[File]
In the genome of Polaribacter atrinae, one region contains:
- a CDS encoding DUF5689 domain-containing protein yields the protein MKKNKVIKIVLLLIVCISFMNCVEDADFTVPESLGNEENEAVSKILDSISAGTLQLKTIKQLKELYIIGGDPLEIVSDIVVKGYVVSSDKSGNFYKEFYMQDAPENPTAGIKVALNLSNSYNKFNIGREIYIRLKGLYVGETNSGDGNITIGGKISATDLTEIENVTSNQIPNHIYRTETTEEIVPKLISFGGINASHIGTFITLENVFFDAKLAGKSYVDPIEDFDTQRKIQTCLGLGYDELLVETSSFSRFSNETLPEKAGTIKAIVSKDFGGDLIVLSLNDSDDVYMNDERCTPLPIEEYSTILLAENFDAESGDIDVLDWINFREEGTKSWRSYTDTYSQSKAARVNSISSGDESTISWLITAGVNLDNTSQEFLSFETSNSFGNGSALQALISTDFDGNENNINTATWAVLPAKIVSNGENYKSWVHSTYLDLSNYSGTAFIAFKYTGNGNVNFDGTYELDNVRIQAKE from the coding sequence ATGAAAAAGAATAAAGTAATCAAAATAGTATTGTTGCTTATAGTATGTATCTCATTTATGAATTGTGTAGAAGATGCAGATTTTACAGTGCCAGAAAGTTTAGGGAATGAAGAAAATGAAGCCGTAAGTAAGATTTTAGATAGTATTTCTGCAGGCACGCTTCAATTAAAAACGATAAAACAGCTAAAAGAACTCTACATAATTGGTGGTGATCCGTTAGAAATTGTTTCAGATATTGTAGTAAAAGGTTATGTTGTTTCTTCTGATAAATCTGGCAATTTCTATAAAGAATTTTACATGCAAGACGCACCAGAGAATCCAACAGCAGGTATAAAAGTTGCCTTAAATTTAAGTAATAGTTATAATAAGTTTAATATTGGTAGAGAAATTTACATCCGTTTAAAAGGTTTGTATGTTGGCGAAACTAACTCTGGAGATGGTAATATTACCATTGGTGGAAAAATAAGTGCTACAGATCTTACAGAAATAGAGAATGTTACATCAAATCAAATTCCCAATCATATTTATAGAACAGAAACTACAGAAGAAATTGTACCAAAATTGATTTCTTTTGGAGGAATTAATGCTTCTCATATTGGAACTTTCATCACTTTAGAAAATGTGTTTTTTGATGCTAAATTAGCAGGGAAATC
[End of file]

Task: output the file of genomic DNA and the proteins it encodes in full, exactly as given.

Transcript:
In the genome of Polaribacter atrinae, one region contains:
- a CDS encoding DUF5689 domain-containing protein yields the protein MKKNKVIKIVLLLIVCISFMNCVEDADFTVPESLGNEENEAVSKILDSISAGTLQLKTIKQLKELYIIGGDPLEIVSDIVVKGYVVSSDKSGNFYKEFYMQDAPENPTAGIKVALNLSNSYNKFNIGREIYIRLKGLYVGETNSGDGNITIGGKISATDLTEIENVTSNQIPNHIYRTETTEEIVPKLISFGGINASHIGTFITLENVFFDAKLAGKSYVDPIEDFDTQRKIQTCLGLGYDELLVETSSFSRFSNETLPEKAGTIKAIVSKDFGGDLIVLSLNDSDDVYMNDERCTPLPIEEYSTILLAENFDAESGDIDVLDWINFREEGTKSWRSYTDTYSQSKAARVNSISSGDESTISWLITAGVNLDNTSQEFLSFETSNSFGNGSALQALISTDFDGNENNINTATWAVLPAKIVSNGENYKSWVHSTYLDLSNYSGTAFIAFKYTGNGNVNFDGTYELDNVRIQAKE from the coding sequence ATGAAAAAGAATAAAGTAATCAAAATAGTATTGTTGCTTATAGTATGTATCTCATTTATGAATTGTGTAGAAGATGCAGATTTTACAGTGCCAGAAAGTTTAGGGAATGAAGAAAATGAAGCCGTAAGTAAGATTTTAGATAGTATTTCTGCAGGCACGCTTCAATTAAAAACGATAAAACAGCTAAAAGAACTCTACATAATTGGTGGTGATCCGTTAGAAATTGTTTCAGATATTGTAGTAAAAGGTTATGTTGTTTCTTCTGATAAATCTGGCAATTTCTATAAAGAATTTTACATGCAAGACGCACCAGAGAATCCAACAGCAGGTATAAAAGTTGCCTTAAATTTAAGTAATAGTTATAATAAGTTTAATATTGGTAGAGAAATTTACATCCGTTTAAAAGGTTTGTATGTTGGCGAAACTAACTCTGGAGATGGTAATATTACCATTGGTGGAAAAATAAGTGCTACAGATCTTACAGAAATAGAGAATGTTACATCAAATCAAATTCCCAATCATATTTATAGAACAGAAACTACAGAAGAAATTGTACCAAAATTGATTTCTTTTGGAGGAATTAATGCTTCTCATATTGGAACTTTCATCACTTTAGAAAATGTGTTTTTTGATGCTAAATTAGCAGGGAAATC